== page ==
Whatcom Citizen guest writes. This is a pseudonym for a local writer whom we know and respect. The writer must remain anonymous. We will explain in a separate post this evening why we are posting an article without a name.
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For nearly a year, the Occupy Wall Street movement dominated headlines. Through direct and disruptive action, they forced the entire country into a discussion about income inequality. It almost looked as if we would take our country back from the moneyed interests. Sadly, we didn’t.
Now, six years later, another social movement, Black Lives Matter, has seized the microphone. Black activists and white allies are putting a spotlight on the systematic physical and emotional abuse of black citizens by law enforcement officers.
Both Occupy and Black Lives Matter have touched very real and substantive nerves in our lives. Both movements used techniques of protest and non-violence to accomplish their goals. So, why did the Occupy movement fall apart?
When Dan Pike evicted the Occupy movement from Maritime Heritage Park he did not give an explanation, but the writing was already on the wall. Nationally, the movement was losing steam and locally, the group had splintered, with two separate websites and organizational structures, each claiming to be the “authentic” Occupy Bellingham. In the course of one year, the movement crumbled.
Part of the collapse was due to a lack of clear, actionable, policy goals. Occupy Wall Street had plenty of clear ideas: income disparity, prosecution of the bankers that ruined our economy, and regulation of Wall Street speculators so it wouldn’t happen again. Yet when it came to putting concepts into specific policy, there was chaos. One Occupy Wall Street victory was the $15 minimum wage, but it needed a life and movement of its own to get passed in Seattle. Without clear and specific policy goals, and ways to motivate public action, Occupy was overwhelmed by confusion and inertia. The moneyed interests crushed them with vigor.
Black Lives Matter is facing similar challenges. When their organizers met with Hillary Clinton, the lack of actionable policy goals immediately became an issue. Black Lives Matter tried to push Clinton into leading a change in public opinion. Clinton said, “You change laws. You change allocation of resources. You change the way systems operate. I don’t believe you change hearts.” She was right; and she succinctly identified what separates a successful people-powered movement from one that will be diverted and destroyed.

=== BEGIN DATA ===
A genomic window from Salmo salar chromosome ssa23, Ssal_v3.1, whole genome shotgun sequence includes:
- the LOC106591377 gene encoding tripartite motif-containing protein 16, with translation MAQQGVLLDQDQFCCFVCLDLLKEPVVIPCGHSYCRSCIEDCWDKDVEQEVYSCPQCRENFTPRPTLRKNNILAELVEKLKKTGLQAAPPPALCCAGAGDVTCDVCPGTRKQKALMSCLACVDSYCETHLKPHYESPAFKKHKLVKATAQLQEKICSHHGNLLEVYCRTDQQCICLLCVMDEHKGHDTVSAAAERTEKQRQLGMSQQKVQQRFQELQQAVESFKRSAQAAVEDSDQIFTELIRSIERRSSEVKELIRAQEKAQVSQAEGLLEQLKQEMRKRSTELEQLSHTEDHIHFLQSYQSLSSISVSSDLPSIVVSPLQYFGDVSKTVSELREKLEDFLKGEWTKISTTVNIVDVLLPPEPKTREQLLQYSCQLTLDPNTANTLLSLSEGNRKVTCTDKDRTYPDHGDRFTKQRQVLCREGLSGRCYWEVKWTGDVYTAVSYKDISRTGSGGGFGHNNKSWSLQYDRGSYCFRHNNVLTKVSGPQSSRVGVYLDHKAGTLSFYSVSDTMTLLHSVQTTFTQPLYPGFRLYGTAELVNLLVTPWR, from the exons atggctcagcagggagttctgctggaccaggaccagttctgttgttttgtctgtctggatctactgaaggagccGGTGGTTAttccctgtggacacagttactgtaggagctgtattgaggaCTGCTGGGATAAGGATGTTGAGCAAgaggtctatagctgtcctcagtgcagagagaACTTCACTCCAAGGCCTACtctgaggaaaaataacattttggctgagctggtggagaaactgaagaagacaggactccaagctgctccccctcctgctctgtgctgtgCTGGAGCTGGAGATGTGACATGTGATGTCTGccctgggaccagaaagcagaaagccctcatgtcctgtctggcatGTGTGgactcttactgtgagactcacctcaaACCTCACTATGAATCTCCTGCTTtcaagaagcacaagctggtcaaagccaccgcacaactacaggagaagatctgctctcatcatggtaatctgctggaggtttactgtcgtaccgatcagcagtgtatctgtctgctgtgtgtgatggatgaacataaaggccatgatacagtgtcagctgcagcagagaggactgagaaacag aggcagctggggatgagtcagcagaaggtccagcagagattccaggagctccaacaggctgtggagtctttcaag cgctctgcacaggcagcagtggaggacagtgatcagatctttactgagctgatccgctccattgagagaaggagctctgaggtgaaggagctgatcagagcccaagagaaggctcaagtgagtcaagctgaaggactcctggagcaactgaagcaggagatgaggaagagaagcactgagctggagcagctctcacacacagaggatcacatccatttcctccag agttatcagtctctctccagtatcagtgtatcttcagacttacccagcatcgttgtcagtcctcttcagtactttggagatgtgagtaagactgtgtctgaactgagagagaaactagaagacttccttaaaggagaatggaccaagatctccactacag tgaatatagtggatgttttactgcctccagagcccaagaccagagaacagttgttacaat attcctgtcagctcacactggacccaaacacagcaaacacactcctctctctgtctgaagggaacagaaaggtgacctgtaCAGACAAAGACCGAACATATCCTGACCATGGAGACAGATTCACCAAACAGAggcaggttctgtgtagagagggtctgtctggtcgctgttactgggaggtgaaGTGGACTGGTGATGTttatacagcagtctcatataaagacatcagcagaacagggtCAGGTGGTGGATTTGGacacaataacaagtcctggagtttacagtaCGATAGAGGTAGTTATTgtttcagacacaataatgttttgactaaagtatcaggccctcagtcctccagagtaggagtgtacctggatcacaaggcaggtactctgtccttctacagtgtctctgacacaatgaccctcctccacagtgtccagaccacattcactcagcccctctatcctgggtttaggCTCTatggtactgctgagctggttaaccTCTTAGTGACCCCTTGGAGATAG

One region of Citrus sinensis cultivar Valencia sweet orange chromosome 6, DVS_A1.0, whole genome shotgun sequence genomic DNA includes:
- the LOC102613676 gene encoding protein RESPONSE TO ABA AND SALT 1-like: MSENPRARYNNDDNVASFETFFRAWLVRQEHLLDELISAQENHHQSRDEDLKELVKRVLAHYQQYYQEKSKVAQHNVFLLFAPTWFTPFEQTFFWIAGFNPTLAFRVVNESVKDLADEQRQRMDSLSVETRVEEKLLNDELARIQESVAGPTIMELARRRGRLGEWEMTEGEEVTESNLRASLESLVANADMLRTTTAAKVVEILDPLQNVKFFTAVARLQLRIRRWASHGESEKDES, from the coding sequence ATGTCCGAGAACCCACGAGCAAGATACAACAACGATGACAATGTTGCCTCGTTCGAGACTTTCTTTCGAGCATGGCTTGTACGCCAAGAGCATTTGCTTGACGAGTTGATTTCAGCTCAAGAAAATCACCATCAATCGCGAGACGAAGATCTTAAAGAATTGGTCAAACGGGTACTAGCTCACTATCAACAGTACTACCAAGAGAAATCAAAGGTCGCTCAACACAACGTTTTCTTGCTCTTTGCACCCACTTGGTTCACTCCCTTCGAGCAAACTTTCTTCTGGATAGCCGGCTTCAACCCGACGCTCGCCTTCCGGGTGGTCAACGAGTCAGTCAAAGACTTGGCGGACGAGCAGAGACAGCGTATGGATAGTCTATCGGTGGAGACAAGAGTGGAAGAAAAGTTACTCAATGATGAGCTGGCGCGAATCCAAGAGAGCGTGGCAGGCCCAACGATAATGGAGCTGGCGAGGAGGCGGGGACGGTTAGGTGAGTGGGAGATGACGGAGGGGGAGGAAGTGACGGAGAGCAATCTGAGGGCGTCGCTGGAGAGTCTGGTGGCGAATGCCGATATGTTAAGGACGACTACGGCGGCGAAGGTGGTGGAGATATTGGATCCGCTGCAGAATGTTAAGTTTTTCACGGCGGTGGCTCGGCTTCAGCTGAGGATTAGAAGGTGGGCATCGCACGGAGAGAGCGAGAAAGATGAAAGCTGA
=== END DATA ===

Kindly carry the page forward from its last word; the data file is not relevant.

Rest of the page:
As a white, middle-income resident of Whatcom County, I realize I have considerable privilege. I also realize it is not my place to tell activists who or what to be angry about. That said, my concern for the fledgling Black Lives Matter is that by focusing on changing minds instead of policy, they will simply fall victim to the same challenges that brought down Occupy Wall Street. What’s needed is a coherent plan with specific goals for changing policy. The good news for Black Lives Matter is that there are a variety of policies to be changed, starting here in Whatcom County.
On Monday night, Sheriff Bill Elfo appeared on a statewide television news program asserting there are over 500 gang members in Whatcom County. It seems an oddly specific number; a number contrived, perhaps, to justify building a 521-bed jail (if only Bellingham would participate!) as opposed to a 383-bed jail (without Bellingham’s help). Are these gang numbers simply fear tactics on the part of our Sheriff’s department? Should we surrender to such cheap tactics or should we push back with an alternative? This is a discussion we need to have as a community, and it should extend to intrusive law enforcement like predictive policing software.
Construction of a new jail, ongoing abuse of people of color by law enforcement, and inordinate income disparity are all interconnected. For years, systemic violence on the part of law enforcement has been used to pump money out of communities of color and into the pockets of private industry. When the Justice Department examined the police practices in Ferguson, Missouri, they found the police used Black residents as a perverse sort of ATM, filling their coffers through punitive tickets. This money was then doled out to private contractors for new militarized equipment for law enforcement, completing a pipeline from an abused community through government departments to moneyed interests.
If we build a new jail of 521 beds or more, building it will take all our public safety taxing authority for the next 30 years, which is limited by state mandate. Add to that the increased costs to staff it and 30 years worth of maintenance, and rest assured, the idea of turning it over to a private prison company will begin to circulate.
A final thought. Machiavelli, in The Prince, outlined a diabolical way to control a recently seized territory. The Prince is advised to appoint a brutal general to oversee the new territory while the Prince travels elsewhere. In his absence, the general executes all political adversaries, dissidents and potential troublemakers – crushing any potential opposition. When the Prince returns, he feigns horror at the general’s actions and promptly executes him. A grateful population adores the Prince, who now lives without fear of rebels organizing against him.
While they may have had flawed tactics, Occupy Wall Street had the right villain, as does Black Lives Matter. We can and should reform our law enforcement community, but let’s not forget who is the general and who is the Prince. Our law enforcement may need a serious culture change, but in the end, it answers to big business.